The Library has heard the message from UNH faculty, students, and alumni loud and clear. As of now, the culling of books at Dimond Library is put on hold. No additional books will be placed in the recycling bin and none will be moved off campus until we can consult further and come to a satisfactory resolution.
A review of the collection became urgent with the recent decision to locate the Biological Sciences Library from Kendall Hall to Dimond Library this summer. In an effort to have the least impact on students preparing for finals and faculty returning to campus in August for the fall semester, the process needed to move quickly.
"In our rush to accommodate the project and be sensitive to the needs of our users at both ends of the process we lost the very important consultation piece,” said Interim Library Dean Annie Donahue. “The books were never going to be thrown away but rather recycled.”
…The books that have been removed from the library have been protected from the elements. The library leadership is talking with the provost’s office, faculty, and students as well as the campus facilities office about how best to move forward. No decisions have been made, but could include finding additional storage, a book fair, and other recycling options.
We are currently investigating options for additional storage on campus.
Library liaisons, faculty librarians who work with their counterparts in academic departments, are responsible for maintaining collections, including making decisions to deselect books. They make these decisions on the basis of:
- Date of publication and currency
- In-house usage and circulation
- Condition of the material
- Value to the research discipline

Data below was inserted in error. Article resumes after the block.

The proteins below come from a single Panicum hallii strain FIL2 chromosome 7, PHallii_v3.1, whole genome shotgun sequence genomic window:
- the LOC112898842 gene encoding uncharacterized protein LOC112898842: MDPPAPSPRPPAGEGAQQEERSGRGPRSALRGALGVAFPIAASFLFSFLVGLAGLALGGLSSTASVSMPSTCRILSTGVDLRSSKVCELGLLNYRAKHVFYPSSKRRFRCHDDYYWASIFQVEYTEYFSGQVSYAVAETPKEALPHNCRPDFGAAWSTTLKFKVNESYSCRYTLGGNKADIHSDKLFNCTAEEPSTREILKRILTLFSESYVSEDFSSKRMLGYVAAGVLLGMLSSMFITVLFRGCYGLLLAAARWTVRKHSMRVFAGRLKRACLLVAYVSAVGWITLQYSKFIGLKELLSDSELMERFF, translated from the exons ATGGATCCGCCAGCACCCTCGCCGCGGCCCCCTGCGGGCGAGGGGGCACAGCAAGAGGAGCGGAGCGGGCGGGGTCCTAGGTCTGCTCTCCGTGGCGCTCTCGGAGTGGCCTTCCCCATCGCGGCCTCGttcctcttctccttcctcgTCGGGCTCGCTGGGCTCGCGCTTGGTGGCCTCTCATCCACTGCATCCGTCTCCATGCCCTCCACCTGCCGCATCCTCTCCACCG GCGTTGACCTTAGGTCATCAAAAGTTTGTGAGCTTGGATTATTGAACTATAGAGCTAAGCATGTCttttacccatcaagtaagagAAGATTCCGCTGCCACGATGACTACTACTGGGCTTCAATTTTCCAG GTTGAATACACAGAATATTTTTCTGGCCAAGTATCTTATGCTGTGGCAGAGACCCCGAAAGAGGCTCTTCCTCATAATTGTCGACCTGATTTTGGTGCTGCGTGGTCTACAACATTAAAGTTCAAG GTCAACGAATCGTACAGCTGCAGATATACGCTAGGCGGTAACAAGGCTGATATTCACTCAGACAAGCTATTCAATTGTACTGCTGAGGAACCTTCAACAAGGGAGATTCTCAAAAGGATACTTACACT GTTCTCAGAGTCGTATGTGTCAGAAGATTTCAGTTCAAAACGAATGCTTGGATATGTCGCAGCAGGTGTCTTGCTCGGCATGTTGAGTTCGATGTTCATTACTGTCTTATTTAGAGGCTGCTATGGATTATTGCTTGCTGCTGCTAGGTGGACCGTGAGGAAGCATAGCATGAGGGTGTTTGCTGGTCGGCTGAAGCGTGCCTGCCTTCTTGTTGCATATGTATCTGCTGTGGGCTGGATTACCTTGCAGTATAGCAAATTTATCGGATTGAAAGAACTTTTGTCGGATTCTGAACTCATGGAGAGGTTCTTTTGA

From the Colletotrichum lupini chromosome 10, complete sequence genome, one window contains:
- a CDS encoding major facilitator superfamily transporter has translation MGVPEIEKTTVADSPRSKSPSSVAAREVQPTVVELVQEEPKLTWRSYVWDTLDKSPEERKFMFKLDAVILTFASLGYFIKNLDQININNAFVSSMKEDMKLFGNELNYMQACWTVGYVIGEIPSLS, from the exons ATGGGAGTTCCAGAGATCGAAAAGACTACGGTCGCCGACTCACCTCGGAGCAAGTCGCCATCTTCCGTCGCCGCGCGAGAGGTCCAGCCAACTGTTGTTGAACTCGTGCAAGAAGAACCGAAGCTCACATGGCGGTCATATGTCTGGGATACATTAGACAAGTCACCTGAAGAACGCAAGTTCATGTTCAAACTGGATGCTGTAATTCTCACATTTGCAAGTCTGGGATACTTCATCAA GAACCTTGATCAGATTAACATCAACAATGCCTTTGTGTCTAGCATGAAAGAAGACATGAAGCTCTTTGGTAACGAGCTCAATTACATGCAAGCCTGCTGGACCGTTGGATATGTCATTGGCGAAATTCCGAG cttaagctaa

- Availability of materials at other libraries (including the Boston Library Consortium) and in alternate formats
Weeding of library collections is a best practice supported by the American Library Association and part of the professional responsibilities of librarians.
The recent need arose due to the imminent relocation of the Biological Sciences Library collection into Dimond Library. In addition, the state fire marshal has indicated Dimond Library cannot use some of our top shelves due to their proximity to sprinklers. In order to accommodate this, all collections, including the biological sciences collection, were subject to review for weeding.
The Biological Sciences Library move will still occur over the summer. In order to make up for the loss of seating, we are adding public computers and 30 additional seats to Dimond Library.
We recognize there was insufficient communication and consultation with the community regarding this process. As Provost Lisa MacFarlane put it, "We all have a strong emotional connection to physical books, and to the scholarship, historical perspective, and creative work they contain." They are, for us and for you, symbolic of the mission of the University and our hard won knowledge.
In the coming days, we will be reaching out to campus constituencies to better understand and address your concerns.
Update, April 25
Based on the overwhelming response to the Library’s culling project, the following short term approach has been established to respond to the immediate concerns raised by faculty, students, alumni and community members earlier this week.
Philosophy books that were pulled and placed on carts for removal are being re-shelved. Other books identified for removal will go to storage shelves in Dimond but will still be available for circulation. Art history and education books will be removed from the container to avoid being further compromised while they are awaiting review by teaching faculty.
The Biological Science integration will continue. Dimond Level 2 materials and science resources on Level 5 (Q-Z) are being inventoried to allow integration of materials from Kendall Hall in June. Campus Planning is working with Library to identify longer-term on-campus storage options for Library materials. A plan and timeline to review the collection with teaching faculty colleagues is being developed and will be shared as soon as it is available.
Library faculty will work with department representatives to ensure teaching faculty voices are heard before materials are culled. Library Administration will work with students, alumni and community members to find more thoughtful and sustainable ways to remove the remaining unwanted materials from the Library.